20:42 Cachia Caruana tells Vella the reactivation of PfP was not related to a legal question as to whether Malta had terminated its participation in the PfP or not, but whether a case could be made to say the agreements were still in force or not. The question arose here as to whether Vella's withdrawal from PfP, back in 1996 when he was foreign minister, had been carried out properly or not.
20:37 Cachia Caruana tells Vella he was personally umbraged at the motion he filed calling for his resignation. Vella says he is carrying out the exercise of scrutinising the operations of the Permanent Representation.
20:32 Cachia Caruana says that nobody is disputing the contents of the cable, but that the comments by McKinley in the cable are not attributable to either him, or Major Martin Xuereb and legal consultant Deborah Mangion, who were present for the Brenner meeting. READ CABLE HERE
20:30 Cachia Caruana is saying the cables from embassies are an analysis of meetings, which in the case of the particular Wikileaks cable, has been signed by Schnabel's deputy McKinley (with whom Cachia Caruana did not meet, instead meeting with political-military officer Jeremy Brenner). He tells George Vella that instead of basing his facts on the actual minutes of the Maltese government or the memoranda to the Prime Minister, he is basing his facts on the opinion of a US official.
20:28 Some confusion in the committee room after George Vella challenges Cachia Caruana to point out where, if any, in the Labour motion is there some reference to the ambassador being a 'traitor' to the country.
20:23 Cachia Caruana says Malta is among the best of the 10 member states who entered the EU in 2004, even though it lags behind in some areas. Vella here says Malta is lagging behind in parliamentary scrutiny of EU legislation (a reference to the COSAC questionnaires).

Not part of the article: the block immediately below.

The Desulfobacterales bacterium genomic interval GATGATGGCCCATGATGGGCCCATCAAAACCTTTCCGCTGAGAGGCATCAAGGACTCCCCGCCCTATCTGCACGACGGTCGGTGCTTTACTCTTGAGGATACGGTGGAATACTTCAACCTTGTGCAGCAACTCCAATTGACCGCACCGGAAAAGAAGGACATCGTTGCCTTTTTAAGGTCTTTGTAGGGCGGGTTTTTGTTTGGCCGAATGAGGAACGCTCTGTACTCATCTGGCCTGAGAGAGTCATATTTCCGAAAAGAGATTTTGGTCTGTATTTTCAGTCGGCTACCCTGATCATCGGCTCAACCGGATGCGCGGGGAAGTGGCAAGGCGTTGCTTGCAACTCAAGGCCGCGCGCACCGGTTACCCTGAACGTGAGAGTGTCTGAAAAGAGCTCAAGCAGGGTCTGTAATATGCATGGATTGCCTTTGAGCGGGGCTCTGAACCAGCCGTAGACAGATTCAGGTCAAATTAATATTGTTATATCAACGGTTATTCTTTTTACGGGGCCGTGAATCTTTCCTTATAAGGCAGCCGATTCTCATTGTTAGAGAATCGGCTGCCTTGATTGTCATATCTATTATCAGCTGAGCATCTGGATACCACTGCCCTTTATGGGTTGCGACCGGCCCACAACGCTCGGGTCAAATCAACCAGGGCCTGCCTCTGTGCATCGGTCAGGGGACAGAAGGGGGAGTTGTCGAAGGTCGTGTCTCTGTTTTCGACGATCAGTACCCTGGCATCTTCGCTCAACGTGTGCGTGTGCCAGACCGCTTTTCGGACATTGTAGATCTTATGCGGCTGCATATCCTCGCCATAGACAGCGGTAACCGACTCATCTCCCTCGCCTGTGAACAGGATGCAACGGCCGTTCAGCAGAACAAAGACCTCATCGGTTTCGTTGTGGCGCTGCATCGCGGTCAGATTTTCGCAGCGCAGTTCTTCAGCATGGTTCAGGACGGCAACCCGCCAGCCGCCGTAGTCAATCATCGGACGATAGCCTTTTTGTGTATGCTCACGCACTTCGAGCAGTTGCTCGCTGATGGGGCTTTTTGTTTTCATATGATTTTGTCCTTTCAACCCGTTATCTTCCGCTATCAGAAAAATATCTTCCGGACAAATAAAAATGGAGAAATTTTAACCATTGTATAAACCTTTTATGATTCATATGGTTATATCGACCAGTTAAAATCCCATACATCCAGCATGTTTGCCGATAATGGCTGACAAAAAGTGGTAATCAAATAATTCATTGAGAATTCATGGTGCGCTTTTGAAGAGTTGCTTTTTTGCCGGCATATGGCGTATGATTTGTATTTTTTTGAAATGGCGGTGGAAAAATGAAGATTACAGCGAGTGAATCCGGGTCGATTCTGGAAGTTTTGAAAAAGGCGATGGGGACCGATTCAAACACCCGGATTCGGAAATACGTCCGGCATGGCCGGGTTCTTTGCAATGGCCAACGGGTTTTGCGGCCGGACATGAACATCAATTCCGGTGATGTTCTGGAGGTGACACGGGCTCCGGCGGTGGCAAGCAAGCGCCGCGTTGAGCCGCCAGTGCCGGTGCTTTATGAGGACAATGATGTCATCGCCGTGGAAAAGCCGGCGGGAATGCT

20:21 There's disagreement once again over George Vella's line of questioning, with Tonio Borg insisting that Vella's questions directly refer to the content of the motion; while Vella says his questions seek to understand better the operations of the permanent representation to the EU.
20:15 Vella has brought up the lack of scrutiny to the biannual questionnaires from COSAC (Conference of the committees of the national parliaments of the EU), but Cachia Caruana is insisting this was not in his remit as permanent representative to the EU.
20:07 Asked whether he had proposed a middle ground to resolve the Turkish impasse, Cachia Caruana says that between 2004 and 2007 the position of the government was not to join the Partnership for Peace, "even with respect to the position held by the Opposition" [which opposed PfP participation].
20:05 Cachia Caruana says his original proposal did not include seeking reactivation of Malta's participation in PfP.
19:59 Cachia Caruana says the first attempt at resolving the Turkish impasse was an ad hoc standing security agreement with Nato, without PfP participation. The other option was to use Malta's original security agreement with Nato from 1996. "My job is to find solutions... in the EU, a lot of the work is bottom-up, and you need people from the civil service who are ready to come out with ideas and proposals for me and the ministers."
19:55 Just noticed that Jeffrey Pullicino Orlando is also present in the committee room: to be noted that JPO's initial opposition to Turkish membership to the EU preceded the Labour motion against Richard Cachia Caruana over having reactivated Malta's PfP participation to resolve Turkish impasse over access to EU-Nato talks.
19:54 Cachia Caruana says that Malta could not bypass the constraints imposed by the wording of the Copenhagen declaration, which excluded it from the EU-Nato talks. "We were hostage to this problem, and the Maltese government was trying to surpass this problem."
19:50 Cachia Caruana: "As far as I know there were no similar discussions on a security agreement outside PfP with other countries... I don't exclude it. But the key to Nato has always been the United States."
19:43 Vella is hinting that a 'draft' standing security agreement with Nato, ostensibly a reworded document to the one signed with Nato back in 1996, was the start of Malta's progress into reactivating PfP. Cachia Caruana reiterates that there was no intention to have Malta enter PfP.